Arts and literary centre dedicated to Seamus Heaney opens in Northern Ireland village

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The site of a former RUC police station in Northern Ireland has opened on Friday 30 September as the Seamus Heaney HomePlace, an arts and literary centre exploring the life, literature and inspirations of the Nobel prize-winning poet. He died on 30 August 2013 and is buried in the nearby graveyard.

The centre in the village of Bellaghy includes a permanent exhibition documenting Heaney’s life and poems. There are also video recordings from friends and neighbours, world leaders and cultural figures; audio of Heaney reading his poems; and a viewing platform looking across the south Derry countryside that inspired much of his work.

Heaney was born in his family’s farmhouse near Castledawson in 1939, and grew up in the nearby village of Bellaghy. As well as the Heaney exhibition, there is a 189-seat performing arts space, a library, education and learning spaces, and an annex for community use. The library includes the desk Heaney used in his attic study.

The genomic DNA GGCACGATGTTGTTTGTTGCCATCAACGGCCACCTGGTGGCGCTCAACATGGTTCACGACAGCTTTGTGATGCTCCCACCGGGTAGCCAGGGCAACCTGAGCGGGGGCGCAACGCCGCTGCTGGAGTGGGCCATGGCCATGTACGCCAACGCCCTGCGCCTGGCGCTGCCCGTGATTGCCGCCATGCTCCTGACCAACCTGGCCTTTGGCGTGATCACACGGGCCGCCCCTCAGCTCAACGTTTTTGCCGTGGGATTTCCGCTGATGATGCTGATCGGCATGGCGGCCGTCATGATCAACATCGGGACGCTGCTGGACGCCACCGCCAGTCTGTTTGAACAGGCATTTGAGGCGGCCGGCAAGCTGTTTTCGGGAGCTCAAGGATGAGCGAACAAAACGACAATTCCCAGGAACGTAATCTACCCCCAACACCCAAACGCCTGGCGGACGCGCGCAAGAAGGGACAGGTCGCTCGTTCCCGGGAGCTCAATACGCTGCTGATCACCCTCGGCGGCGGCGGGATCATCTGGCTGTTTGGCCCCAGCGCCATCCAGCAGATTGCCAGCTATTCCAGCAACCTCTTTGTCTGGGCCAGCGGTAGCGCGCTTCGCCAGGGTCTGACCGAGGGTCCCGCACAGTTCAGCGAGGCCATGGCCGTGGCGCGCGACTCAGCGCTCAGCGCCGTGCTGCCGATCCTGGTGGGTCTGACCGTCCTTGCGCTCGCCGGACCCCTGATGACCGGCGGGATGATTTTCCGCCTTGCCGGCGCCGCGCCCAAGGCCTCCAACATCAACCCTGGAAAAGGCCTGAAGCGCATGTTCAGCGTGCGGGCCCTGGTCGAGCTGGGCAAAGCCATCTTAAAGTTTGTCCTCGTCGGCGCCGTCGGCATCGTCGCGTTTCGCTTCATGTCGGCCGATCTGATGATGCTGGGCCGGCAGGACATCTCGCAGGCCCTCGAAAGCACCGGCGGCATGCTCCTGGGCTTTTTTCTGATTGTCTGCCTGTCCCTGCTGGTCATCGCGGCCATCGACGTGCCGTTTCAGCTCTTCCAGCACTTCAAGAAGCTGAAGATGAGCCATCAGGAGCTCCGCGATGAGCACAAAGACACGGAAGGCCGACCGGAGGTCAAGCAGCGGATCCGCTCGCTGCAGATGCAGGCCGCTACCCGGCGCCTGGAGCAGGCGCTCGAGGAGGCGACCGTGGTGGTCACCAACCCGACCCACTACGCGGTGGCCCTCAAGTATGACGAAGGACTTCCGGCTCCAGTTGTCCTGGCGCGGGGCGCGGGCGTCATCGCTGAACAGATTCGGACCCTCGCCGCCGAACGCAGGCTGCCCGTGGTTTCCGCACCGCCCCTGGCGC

To mark the opening of HomePlace,15 events are planned over four days in the arts and literary centre, including a performance on Saturday evening of Heaney’s translation of Beowulf.

The weekend’s inaugural poetry reading will bring together Michael Longley and Sinéad Morrissey, and two special discussions will see Tom Paulin, Christopher Reid and Julie O’Callaghan on Saturday 1 October, followed by Pater Fallon, Olivia O’Leary and John Horgan on Sunday 2 October.

 

 

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